The truth is, your life was divided the day the trauma began. There was before the trauma and after. And it drives you mad. You just want that damned line erased. You want your life whole again. A beautiful continuous flowing story arc. With twists and turns and dips and peaks, but unbroken. But that fucking chasm, fault, break, schism, crack, gully, canyon, whatever you call it, it’s still there. Won’t budge. It’s not something you can remove. Because it’s not something. It’s the absence of something. You can try and try to fill it, but it’s still there. Go ahead, dump in food, pills, booze, drugs, sex, work, reckless driving, overspending, self injury, reality television, starvation, obsessive relationships, obsessive religion, hours of staring blankly at walls… It’s still there. Fill it til it overflows. It’s still there.  It. Will. Always. Be. There.

The Garden of Eden will not be restored. The fallen world remains.

And that’s okay. Well, it’s not *really* okay. It’s trauma. And trauma’s hell. But… it is what it is. It doesn’t have to be okay. It just is. And you have to learn to accept that it is. Over. And over. And over. You build up a life on the other side of it. You peer down into it and thank God you haven’t fallen into it. That you’re here. Looking back at it as you run, mile by mile.

I swallowed a vitamin yesterday. A really big vitamin. I’ve always been good at swallowing pills. So are my kids. Family skill. (baggy esophagus maybe? we’re not the most coordinated family so it’s certainly not that we have an especially athletic swallowing mechanism). The thing is, Jeremy raped me a lot of ways but the scariest one was the oral rape. Because I thought I would die. He would suffocate me and count to ten slowly and I thought he might just hold me there long enough to kill me and I’d never see my babies again. I felt so utterly powerless. I was so utterly powerless. He would tell me he was training the gag mechanism out of me.

It didn’t work and ever since then, I have had trouble swallowing certain things like big pills. Vitamins in particular I guess since he had me on a vitamin regimen of sorts. It wasn’t something I ever wanted to deal with. I  just took gummy vitamins. But yesterday my husband said, these are really good vitamins, maybe you could try and see. And so I did. I put this rather large vitamin and my probiotic capsule and my two medications in my mouth and took a big gulp of water and threw my head back. And they all went down. Down the hatch.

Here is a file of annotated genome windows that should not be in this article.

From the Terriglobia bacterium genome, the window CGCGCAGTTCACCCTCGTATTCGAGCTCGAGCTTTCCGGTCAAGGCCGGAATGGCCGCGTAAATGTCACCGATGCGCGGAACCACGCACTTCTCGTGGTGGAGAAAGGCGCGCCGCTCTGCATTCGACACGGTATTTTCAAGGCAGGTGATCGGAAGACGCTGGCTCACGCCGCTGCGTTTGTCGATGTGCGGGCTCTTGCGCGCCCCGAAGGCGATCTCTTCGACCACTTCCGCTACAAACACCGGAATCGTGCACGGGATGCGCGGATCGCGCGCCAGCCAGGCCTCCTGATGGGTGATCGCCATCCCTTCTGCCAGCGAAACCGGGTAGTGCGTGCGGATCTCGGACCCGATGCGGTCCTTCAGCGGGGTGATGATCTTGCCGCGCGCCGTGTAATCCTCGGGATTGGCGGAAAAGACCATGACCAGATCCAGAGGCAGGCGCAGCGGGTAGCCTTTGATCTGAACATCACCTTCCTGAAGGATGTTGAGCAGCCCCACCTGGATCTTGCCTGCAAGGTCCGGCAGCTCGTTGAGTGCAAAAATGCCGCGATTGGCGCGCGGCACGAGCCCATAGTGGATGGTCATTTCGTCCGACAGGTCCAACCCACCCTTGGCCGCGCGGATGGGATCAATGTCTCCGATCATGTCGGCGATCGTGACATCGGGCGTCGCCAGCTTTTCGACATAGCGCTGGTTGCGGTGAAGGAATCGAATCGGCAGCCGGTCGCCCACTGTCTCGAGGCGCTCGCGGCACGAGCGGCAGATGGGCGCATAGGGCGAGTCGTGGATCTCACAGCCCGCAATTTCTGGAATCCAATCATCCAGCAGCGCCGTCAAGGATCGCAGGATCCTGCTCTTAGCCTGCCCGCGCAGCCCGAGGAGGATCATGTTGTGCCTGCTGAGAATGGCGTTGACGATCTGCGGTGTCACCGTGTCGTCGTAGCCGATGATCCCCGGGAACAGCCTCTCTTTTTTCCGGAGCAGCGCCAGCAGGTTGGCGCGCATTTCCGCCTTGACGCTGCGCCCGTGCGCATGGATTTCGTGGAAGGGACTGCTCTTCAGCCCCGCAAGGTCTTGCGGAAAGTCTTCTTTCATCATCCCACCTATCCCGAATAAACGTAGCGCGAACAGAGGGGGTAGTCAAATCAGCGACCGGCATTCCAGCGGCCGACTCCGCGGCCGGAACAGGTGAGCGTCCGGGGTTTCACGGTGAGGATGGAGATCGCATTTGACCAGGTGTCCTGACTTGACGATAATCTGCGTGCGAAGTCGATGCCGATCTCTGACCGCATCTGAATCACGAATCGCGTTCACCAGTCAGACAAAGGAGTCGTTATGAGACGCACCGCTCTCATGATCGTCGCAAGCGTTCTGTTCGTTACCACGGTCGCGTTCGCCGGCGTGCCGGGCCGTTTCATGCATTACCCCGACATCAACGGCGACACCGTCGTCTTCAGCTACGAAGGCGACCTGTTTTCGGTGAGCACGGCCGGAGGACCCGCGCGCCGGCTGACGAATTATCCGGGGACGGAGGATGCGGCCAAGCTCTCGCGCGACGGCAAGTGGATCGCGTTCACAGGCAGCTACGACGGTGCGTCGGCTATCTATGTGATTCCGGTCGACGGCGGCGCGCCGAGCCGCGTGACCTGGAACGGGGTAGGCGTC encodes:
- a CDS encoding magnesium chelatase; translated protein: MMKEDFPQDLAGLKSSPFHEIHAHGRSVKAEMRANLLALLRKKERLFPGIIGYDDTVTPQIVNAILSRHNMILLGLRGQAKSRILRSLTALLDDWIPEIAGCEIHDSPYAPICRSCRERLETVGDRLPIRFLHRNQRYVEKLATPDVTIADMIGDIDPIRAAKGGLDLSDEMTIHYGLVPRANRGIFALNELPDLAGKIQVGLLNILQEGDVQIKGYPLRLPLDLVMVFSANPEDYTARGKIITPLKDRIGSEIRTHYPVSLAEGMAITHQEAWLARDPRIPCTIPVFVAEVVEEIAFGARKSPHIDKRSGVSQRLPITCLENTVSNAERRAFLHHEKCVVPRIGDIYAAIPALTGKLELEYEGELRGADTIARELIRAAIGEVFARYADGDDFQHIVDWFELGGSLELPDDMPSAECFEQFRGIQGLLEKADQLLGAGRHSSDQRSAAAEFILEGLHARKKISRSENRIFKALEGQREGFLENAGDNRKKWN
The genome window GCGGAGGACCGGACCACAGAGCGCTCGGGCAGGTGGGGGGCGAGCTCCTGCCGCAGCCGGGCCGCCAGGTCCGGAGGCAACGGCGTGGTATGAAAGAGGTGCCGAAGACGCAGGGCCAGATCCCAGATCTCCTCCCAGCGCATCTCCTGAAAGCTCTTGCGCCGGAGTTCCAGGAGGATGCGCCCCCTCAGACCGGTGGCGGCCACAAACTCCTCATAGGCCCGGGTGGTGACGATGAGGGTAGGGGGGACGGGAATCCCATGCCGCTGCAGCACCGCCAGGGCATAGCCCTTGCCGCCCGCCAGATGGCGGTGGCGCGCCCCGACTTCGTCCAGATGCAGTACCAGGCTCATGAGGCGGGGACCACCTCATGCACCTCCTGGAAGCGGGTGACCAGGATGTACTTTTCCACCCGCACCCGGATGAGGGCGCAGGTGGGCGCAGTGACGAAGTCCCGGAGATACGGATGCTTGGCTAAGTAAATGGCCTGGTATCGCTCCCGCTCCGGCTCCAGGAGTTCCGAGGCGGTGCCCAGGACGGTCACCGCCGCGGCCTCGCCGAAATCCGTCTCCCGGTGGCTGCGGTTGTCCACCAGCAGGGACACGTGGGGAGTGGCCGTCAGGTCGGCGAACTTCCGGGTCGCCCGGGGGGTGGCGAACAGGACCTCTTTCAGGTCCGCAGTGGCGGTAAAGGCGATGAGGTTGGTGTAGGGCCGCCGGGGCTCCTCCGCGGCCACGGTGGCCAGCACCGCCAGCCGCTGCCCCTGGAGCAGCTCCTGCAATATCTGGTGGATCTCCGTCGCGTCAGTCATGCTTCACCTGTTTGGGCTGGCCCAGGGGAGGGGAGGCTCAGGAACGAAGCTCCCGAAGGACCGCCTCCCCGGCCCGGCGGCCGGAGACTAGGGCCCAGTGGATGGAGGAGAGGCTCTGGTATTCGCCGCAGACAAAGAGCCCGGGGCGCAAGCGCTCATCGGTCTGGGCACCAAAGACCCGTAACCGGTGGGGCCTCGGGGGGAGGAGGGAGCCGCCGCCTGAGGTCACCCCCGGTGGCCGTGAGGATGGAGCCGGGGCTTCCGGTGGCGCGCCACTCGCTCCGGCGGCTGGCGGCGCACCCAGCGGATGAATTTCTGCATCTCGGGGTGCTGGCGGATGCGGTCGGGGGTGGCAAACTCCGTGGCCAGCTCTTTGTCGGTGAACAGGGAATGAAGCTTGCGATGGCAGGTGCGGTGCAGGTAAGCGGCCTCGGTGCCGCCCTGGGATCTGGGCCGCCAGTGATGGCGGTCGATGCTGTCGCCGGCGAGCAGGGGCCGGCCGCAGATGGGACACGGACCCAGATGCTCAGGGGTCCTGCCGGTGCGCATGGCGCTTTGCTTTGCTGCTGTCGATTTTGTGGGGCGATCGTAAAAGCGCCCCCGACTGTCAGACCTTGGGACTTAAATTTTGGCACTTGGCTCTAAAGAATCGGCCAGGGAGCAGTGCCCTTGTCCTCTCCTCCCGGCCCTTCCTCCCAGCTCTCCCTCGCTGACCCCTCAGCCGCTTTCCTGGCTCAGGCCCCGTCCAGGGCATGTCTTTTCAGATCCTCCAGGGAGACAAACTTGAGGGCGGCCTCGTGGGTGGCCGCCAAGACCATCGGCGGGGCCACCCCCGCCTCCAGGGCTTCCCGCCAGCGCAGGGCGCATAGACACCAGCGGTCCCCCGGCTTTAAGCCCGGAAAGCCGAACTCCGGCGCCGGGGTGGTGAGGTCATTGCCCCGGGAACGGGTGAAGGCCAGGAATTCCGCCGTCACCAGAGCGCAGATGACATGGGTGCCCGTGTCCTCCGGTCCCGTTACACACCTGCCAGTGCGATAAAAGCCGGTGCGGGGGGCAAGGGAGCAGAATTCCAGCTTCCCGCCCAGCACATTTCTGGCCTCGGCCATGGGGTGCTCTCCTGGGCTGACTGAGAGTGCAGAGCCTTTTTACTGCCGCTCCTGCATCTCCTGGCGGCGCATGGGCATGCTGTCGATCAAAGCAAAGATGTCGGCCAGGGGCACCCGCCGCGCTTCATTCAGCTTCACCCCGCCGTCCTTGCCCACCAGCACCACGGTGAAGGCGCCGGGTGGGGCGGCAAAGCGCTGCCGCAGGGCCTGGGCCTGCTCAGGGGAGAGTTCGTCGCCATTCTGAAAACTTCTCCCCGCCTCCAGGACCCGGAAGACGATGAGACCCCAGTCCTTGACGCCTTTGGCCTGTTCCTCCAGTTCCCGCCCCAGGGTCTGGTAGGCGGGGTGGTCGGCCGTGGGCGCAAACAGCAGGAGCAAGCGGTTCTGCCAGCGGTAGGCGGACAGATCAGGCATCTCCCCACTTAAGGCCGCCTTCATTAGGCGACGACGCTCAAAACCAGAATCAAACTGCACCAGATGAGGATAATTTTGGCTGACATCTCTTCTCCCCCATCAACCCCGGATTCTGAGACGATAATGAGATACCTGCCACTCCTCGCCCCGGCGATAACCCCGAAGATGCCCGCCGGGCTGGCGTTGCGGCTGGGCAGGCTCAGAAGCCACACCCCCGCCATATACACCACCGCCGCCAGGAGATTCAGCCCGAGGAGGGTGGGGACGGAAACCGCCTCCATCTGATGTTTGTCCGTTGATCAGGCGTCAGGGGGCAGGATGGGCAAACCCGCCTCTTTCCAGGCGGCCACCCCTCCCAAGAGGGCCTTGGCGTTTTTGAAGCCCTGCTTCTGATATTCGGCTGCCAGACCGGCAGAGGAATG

I felt so victorious. I thought, I wish I could tell someone. I was so happy that he’d now taken one less thing from me. I thought about telling people, though, and how I would need to explain that whole oral-rape-until-you-suffocate thing. And then I remembered the whole orally-raped-until-I-suffocated thing. And I felt so powerless. So utterly powerless. There in my living room, my babies’ toys strewn on the floor, the fireplace I love, the pictures of our wedding and our first communion at the Easter vigil and… I felt so terrified and so sad and… I thought to myself, a really awful thing happened to me. A freaky, awful thing. A thing no one deserves. That happened. It happened to me. And it can’t be undone.

The moment passed quickly. In a matter of seconds it was done and I was back to my life. To my beautiful fireplace and crazy bubalink babies and my devoted husband and I stumbling through Catholicism. And now I was doing all that with the benefit of a wonderful multivitamin.

You tell yourself, you need to stop running *from* the trauma and start running *towards* the good things. And the truth is, I do have runs where I think about the healthy habits I’m giving my kids and going on hikes with my husband, maybe learning tennis or kickboxing. How good it feels to be lighter on my feet, to get around easier, to know I’m probably going to dodge the bullet of diabetes type 2 and keep the arthritis at bay as long as I can. But sometimes I think of how far I’ve come. Sometimes I think of him, of her (the head of my medical school),  of the sickness in their hearts that makes them do the things they do. Of the happiness they tried to deny me.

They did, in a way. They took from me the naïve happiness I had then. They put a fault in my life. Made it into a before and after. But I have made a home on the other side. I am not hanging off the edge. I am not in the darkness of it. My happiness has given way to joy and wisdom and a greater love than I could have known. The fault is there to stay. And that’s okay. Well, it’s not okay. But it is. It is what it is. And after all, it really is a wonderful life.